DES MOINES, Iowa (AP) — The Iowa House Democratic leader announced Thursday he would resign to take a position with the state attorney general's office, a move he said would let him resume "a more normal pace of life."
Rep. Kevin McCarthy, of Des Moines, said he would resign from elected office to take a position in which he'll oversee several areas in the attorney general's office.
Those duties include directing a new unit working on mental illness issues and its impact on the criminal justice system and overseeing an elder fraud unit. He'll also lead an initiative to aid military service members, veterans and families, especially in areas of consumer protection.
McCarthy said his final day in office would be Aug. 15. He's represented a Des Moines district for 11 years, including seven years as either the majority or minority leader.
"Although I am now in as strong of a political position as I could be as a caucus leader, I feel the real desire to try something different and return to a more normal pace of life," McCarthy said in a statement. "This new opportunity, taking the lead on policy and legal issues I deeply believe in, is a chance to do just that."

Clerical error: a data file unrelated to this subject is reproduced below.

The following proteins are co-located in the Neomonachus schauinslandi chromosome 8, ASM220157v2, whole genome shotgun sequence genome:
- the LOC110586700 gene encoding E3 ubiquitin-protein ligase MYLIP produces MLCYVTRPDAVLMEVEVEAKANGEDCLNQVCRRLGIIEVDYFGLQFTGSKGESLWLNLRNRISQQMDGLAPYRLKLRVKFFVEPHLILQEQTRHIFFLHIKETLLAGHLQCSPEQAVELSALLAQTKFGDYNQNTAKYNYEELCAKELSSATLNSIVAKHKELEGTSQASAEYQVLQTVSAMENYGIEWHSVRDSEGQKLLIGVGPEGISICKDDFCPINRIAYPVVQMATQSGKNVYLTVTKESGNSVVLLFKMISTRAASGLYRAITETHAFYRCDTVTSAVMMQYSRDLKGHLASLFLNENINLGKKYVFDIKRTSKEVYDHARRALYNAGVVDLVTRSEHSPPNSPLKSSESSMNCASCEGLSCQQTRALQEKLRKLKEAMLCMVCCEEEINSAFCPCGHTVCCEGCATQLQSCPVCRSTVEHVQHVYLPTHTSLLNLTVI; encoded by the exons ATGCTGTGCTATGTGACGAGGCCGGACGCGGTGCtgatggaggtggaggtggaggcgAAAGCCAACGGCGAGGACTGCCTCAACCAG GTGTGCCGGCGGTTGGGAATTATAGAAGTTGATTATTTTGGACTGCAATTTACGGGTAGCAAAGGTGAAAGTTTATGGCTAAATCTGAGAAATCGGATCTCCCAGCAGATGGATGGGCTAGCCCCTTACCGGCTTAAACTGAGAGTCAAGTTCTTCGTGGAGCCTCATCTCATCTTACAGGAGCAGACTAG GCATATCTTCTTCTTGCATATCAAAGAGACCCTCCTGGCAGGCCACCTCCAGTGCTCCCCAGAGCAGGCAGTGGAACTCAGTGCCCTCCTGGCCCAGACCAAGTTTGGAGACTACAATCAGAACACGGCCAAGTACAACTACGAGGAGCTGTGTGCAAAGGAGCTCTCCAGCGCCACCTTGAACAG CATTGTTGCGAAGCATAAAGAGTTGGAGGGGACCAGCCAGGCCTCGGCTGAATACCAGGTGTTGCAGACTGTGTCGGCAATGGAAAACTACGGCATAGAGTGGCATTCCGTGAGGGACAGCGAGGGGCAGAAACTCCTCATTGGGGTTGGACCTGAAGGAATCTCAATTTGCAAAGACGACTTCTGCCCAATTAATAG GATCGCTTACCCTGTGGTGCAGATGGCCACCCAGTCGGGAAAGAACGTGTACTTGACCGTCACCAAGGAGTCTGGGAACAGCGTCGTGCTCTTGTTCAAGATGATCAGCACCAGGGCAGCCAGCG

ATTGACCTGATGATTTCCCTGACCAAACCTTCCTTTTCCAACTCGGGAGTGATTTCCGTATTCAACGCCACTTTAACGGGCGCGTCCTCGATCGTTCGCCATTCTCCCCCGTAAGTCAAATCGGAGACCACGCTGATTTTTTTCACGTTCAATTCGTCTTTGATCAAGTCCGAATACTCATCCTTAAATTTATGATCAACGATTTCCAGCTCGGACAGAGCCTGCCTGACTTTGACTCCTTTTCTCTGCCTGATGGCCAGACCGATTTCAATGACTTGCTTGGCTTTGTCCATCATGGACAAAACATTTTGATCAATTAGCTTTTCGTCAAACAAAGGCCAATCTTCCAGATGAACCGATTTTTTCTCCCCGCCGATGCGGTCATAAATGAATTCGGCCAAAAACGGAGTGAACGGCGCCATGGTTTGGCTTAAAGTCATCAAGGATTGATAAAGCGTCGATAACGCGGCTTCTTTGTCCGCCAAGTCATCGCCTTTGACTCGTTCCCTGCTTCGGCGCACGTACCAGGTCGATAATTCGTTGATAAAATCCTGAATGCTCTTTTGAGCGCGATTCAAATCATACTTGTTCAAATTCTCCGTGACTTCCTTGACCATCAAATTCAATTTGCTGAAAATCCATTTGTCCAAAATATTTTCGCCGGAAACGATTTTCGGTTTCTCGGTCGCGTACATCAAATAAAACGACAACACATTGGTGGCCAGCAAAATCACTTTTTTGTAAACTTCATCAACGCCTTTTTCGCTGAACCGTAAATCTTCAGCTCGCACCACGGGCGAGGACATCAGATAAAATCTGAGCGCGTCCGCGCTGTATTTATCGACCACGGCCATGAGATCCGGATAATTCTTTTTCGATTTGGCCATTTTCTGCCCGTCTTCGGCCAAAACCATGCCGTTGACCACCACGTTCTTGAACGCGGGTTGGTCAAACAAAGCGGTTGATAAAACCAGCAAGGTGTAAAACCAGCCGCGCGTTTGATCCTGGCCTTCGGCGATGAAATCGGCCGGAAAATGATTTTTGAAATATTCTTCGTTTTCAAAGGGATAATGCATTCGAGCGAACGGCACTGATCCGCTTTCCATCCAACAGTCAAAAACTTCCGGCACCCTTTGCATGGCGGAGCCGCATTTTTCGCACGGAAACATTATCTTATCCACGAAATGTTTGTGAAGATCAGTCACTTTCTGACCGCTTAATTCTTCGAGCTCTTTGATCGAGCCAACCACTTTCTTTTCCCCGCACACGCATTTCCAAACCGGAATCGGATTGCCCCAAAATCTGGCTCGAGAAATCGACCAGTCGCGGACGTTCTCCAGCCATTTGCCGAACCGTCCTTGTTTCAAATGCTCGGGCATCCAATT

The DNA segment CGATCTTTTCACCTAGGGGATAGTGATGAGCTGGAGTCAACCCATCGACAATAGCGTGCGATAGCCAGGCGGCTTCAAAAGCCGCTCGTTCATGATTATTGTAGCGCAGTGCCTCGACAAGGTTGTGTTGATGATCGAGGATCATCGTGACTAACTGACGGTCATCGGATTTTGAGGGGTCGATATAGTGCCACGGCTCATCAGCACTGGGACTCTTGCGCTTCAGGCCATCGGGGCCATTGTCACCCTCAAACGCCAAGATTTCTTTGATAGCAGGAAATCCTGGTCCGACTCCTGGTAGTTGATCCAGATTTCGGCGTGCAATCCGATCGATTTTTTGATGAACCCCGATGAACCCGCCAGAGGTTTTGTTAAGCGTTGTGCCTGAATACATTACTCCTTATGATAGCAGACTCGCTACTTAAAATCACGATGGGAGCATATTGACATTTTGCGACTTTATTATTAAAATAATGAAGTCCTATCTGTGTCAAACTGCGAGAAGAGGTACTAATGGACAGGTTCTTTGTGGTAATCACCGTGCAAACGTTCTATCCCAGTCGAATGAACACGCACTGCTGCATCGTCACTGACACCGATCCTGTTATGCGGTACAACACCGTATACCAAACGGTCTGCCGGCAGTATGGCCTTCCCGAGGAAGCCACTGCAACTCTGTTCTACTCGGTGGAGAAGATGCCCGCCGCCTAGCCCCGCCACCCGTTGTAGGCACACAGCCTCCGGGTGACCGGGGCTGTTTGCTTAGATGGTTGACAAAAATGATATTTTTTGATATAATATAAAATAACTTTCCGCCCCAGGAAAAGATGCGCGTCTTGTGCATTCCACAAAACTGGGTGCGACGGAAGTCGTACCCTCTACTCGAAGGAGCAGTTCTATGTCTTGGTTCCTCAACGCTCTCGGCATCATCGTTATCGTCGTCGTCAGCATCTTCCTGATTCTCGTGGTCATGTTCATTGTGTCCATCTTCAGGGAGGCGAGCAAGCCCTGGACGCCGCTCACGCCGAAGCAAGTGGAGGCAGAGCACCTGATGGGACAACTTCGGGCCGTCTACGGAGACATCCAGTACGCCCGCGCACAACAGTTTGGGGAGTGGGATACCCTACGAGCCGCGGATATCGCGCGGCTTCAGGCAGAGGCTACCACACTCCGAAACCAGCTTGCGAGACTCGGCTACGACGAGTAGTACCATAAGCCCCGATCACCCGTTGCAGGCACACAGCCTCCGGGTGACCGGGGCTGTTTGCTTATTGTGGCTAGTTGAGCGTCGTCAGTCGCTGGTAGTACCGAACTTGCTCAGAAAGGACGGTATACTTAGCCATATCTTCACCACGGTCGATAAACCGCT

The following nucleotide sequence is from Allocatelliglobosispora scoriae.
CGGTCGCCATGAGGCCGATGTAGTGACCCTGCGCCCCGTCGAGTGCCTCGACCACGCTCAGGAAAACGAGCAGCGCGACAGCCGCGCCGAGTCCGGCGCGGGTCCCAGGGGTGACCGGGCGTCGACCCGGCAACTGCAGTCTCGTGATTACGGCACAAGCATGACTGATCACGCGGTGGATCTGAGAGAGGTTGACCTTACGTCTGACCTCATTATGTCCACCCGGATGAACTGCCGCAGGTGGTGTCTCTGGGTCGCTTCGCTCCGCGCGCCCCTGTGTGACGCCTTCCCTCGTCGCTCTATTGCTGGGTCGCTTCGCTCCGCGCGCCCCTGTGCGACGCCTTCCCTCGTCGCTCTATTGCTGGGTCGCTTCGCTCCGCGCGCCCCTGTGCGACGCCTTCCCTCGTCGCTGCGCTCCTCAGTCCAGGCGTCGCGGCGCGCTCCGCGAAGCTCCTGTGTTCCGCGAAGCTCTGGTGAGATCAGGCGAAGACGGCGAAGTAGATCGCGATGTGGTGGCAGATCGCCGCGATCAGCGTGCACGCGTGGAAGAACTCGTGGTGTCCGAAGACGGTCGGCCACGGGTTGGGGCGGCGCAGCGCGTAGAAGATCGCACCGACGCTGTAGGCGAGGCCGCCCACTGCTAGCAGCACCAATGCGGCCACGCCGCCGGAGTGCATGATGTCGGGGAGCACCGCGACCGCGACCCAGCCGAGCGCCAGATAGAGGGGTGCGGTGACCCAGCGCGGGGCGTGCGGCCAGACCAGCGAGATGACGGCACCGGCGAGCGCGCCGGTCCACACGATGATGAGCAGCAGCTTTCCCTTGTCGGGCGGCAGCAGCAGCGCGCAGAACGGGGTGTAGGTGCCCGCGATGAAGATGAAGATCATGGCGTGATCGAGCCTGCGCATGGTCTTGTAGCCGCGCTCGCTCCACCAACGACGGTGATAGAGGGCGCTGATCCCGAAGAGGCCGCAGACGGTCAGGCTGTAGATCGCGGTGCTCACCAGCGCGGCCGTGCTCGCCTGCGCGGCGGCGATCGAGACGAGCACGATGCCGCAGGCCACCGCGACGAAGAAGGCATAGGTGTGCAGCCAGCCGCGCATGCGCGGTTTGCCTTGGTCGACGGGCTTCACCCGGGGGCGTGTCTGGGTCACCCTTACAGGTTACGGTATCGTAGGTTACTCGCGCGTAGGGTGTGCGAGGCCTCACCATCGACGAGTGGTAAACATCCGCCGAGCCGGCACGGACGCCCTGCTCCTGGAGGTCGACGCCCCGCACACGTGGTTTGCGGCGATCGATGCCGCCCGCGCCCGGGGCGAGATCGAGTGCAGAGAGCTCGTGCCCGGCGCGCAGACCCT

McCarthy said he was 34 when elected as his party's leader and his daughter was 4. In what seemed like a "blink of an eye," he's 42 and his daughter is nearly a teenager, he said.
"I have realized there can be much more to life than spending most of one's time fundraising and riding the political roller coaster," McCarthy said.
House Democrats will gather on Aug. 10 to elect a new leader for the 47-person caucus. After Aug. 15, Gov. Terry Branstad will have five days to set a date for a special election.
Former Democratic Party chairman Tyler Olson, who is now running for governor, called McCarthy a good leader but said there are others ready to move into the position.
"There are a number of folks with the skills to do the job," Olson said. "We'll have a discussion about who's best to move us forward."
McCarthy, who has a law degree, had worked in the attorney general's office twice between 1994 and 2001. He worked as an executive officer in child support enforcement and consumer protection and as an assistant attorney general in tobacco enforcement.
Attorney General Tom Miller, a Democrat, said he was pleased by McCarthy's return and noted his experience in law, public policy and legislative matters.